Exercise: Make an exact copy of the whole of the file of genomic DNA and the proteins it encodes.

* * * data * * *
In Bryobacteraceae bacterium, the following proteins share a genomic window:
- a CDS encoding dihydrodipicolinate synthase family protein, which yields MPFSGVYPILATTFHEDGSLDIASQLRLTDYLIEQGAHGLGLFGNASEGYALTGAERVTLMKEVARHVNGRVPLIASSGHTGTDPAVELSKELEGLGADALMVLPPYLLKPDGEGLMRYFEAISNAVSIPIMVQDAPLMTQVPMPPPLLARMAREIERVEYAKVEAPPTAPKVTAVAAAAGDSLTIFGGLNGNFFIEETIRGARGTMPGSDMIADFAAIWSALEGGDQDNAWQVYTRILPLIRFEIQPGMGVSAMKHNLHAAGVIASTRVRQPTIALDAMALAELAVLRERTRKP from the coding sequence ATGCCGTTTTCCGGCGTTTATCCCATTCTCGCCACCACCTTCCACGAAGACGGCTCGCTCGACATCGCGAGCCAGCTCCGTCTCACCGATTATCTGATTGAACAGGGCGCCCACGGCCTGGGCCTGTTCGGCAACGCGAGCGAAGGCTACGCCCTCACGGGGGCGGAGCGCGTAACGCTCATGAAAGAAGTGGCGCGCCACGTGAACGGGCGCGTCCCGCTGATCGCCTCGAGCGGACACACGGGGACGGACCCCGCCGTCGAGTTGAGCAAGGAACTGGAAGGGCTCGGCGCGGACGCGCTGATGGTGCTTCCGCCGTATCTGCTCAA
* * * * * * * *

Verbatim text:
In Bryobacteraceae bacterium, the following proteins share a genomic window:
- a CDS encoding dihydrodipicolinate synthase family protein, which yields MPFSGVYPILATTFHEDGSLDIASQLRLTDYLIEQGAHGLGLFGNASEGYALTGAERVTLMKEVARHVNGRVPLIASSGHTGTDPAVELSKELEGLGADALMVLPPYLLKPDGEGLMRYFEAISNAVSIPIMVQDAPLMTQVPMPPPLLARMAREIERVEYAKVEAPPTAPKVTAVAAAAGDSLTIFGGLNGNFFIEETIRGARGTMPGSDMIADFAAIWSALEGGDQDNAWQVYTRILPLIRFEIQPGMGVSAMKHNLHAAGVIASTRVRQPTIALDAMALAELAVLRERTRKP from the coding sequence ATGCCGTTTTCCGGCGTTTATCCCATTCTCGCCACCACCTTCCACGAAGACGGCTCGCTCGACATCGCGAGCCAGCTCCGTCTCACCGATTATCTGATTGAACAGGGCGCCCACGGCCTGGGCCTGTTCGGCAACGCGAGCGAAGGCTACGCCCTCACGGGGGCGGAGCGCGTAACGCTCATGAAAGAAGTGGCGCGCCACGTGAACGGGCGCGTCCCGCTGATCGCCTCGAGCGGACACACGGGGACGGACCCCGCCGTCGAGTTGAGCAAGGAACTGGAAGGGCTCGGCGCGGACGCGCTGATGGTGCTTCCGCCGTATCTGCTCAA